The AKS algorithm is based on the following fully deterministic primality check:

Let input $n>1$ and $a \in \mathbb{N}$ such that $(a,n)=1$. Then $n$ is prime if and only if $$\tag{1}(x+a)^n \equiv x^n + a \ (\text{mod}\ n).$$ This check involves computing $n$ binomial coefficients, which is too slow. AKS sped up their algorithm by reducing equation (1) modulo $x^r-1$ for an appropriate small $r$. However, in their paper, the authors claim "The problem now is that some composites $n$ may also satisfy the equation for a few values of $a$ and $r$ (and indeed they do)."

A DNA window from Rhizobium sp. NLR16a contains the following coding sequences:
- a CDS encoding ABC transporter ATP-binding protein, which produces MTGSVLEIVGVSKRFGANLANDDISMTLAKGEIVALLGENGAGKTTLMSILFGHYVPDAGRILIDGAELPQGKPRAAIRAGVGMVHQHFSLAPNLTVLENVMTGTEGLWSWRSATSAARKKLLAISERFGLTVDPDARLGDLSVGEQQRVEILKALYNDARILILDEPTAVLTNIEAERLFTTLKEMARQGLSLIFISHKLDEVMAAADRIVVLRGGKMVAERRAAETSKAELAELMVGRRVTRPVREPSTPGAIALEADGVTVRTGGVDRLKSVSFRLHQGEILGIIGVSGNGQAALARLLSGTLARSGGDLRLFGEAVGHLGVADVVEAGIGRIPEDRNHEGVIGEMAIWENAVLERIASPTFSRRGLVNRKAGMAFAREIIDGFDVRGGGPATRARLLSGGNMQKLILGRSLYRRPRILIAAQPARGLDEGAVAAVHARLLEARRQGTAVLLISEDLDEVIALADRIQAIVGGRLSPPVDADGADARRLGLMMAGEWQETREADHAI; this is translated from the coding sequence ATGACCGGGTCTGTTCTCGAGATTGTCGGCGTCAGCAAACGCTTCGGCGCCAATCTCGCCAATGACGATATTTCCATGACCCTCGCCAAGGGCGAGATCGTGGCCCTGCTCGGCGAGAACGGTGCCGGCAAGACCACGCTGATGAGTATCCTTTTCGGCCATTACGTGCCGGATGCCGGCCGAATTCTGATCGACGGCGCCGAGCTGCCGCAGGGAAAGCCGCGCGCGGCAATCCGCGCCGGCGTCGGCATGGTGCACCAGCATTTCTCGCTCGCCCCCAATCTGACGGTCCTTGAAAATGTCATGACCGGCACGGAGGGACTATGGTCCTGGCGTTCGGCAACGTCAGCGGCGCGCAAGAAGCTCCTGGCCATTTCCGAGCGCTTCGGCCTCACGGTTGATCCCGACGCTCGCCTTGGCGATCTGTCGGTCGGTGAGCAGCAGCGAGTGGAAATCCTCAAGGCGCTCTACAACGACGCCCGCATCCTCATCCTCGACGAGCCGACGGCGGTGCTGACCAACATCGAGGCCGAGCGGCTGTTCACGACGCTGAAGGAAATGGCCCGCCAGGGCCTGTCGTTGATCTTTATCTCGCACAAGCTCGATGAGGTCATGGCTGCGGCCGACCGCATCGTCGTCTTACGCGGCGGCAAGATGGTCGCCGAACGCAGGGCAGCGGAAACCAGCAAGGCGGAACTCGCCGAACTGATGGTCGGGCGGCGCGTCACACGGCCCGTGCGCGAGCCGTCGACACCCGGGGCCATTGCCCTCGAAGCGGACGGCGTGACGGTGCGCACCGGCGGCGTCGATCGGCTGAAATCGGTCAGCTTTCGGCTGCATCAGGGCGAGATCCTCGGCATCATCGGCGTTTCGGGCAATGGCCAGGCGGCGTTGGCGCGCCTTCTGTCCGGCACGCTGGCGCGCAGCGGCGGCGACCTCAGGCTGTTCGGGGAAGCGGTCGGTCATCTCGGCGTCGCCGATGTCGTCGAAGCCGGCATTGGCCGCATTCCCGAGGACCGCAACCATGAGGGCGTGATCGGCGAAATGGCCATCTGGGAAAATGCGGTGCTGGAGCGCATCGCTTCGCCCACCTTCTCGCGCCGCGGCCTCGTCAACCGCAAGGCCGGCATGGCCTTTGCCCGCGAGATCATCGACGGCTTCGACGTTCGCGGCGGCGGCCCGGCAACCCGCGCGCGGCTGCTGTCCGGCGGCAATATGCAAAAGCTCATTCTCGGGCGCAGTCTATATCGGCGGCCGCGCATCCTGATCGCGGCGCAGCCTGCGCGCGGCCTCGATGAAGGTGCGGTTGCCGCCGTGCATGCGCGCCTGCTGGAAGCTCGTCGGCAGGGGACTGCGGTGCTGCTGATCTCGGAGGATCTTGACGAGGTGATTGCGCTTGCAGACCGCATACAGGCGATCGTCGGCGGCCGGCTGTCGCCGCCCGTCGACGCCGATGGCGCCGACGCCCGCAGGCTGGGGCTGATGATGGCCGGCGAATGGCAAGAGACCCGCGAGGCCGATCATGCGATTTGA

I am curious about the likelihood of encountering such a composite $n$, an "AKS-pseudoprime" if you will. The time-consuming part of the AKS algorithm is evaluating $$\tag{2}(x+a)^n \equiv x^n + a \ (\text{mod}\ x^r-1,n)$$ for values of $a$ between $1$ and $\lfloor\sqrt{\phi(r)}\log{n}\rfloor$. I have checked equation (2) on the first 10 million values of $n$, with $a=1$, and the equality fails immediately for all composite $n$ (i.e. it is unnecessary to increment $a$). Does anyone have an example of a composite number $n$ that satisfies equation (2) for any value of $a$?